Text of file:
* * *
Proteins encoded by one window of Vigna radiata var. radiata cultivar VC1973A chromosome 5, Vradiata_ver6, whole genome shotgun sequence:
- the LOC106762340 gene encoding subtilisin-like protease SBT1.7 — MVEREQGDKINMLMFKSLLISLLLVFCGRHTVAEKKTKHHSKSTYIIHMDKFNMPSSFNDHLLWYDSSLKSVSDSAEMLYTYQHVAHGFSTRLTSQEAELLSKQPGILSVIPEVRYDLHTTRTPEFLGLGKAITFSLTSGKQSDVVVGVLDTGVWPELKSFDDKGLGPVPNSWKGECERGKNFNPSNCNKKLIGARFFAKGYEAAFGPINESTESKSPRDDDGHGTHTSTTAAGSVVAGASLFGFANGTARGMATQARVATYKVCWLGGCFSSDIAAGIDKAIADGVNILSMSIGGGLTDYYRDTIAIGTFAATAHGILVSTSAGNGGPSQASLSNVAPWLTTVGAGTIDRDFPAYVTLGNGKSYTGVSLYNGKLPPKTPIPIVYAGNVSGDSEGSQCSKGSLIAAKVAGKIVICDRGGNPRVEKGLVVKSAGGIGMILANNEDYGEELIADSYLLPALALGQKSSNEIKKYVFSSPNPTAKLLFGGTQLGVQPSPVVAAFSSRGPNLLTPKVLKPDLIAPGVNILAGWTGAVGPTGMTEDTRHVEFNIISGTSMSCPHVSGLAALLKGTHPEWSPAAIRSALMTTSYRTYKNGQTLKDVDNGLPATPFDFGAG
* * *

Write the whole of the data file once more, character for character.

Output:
Proteins encoded by one window of Vigna radiata var. radiata cultivar VC1973A chromosome 5, Vradiata_ver6, whole genome shotgun sequence:
- the LOC106762340 gene encoding subtilisin-like protease SBT1.7 — MVEREQGDKINMLMFKSLLISLLLVFCGRHTVAEKKTKHHSKSTYIIHMDKFNMPSSFNDHLLWYDSSLKSVSDSAEMLYTYQHVAHGFSTRLTSQEAELLSKQPGILSVIPEVRYDLHTTRTPEFLGLGKAITFSLTSGKQSDVVVGVLDTGVWPELKSFDDKGLGPVPNSWKGECERGKNFNPSNCNKKLIGARFFAKGYEAAFGPINESTESKSPRDDDGHGTHTSTTAAGSVVAGASLFGFANGTARGMATQARVATYKVCWLGGCFSSDIAAGIDKAIADGVNILSMSIGGGLTDYYRDTIAIGTFAATAHGILVSTSAGNGGPSQASLSNVAPWLTTVGAGTIDRDFPAYVTLGNGKSYTGVSLYNGKLPPKTPIPIVYAGNVSGDSEGSQCSKGSLIAAKVAGKIVICDRGGNPRVEKGLVVKSAGGIGMILANNEDYGEELIADSYLLPALALGQKSSNEIKKYVFSSPNPTAKLLFGGTQLGVQPSPVVAAFSSRGPNLLTPKVLKPDLIAPGVNILAGWTGAVGPTGMTEDTRHVEFNIISGTSMSCPHVSGLAALLKGTHPEWSPAAIRSALMTTSYRTYKNGQTLKDVDNGLPATPFDFGAG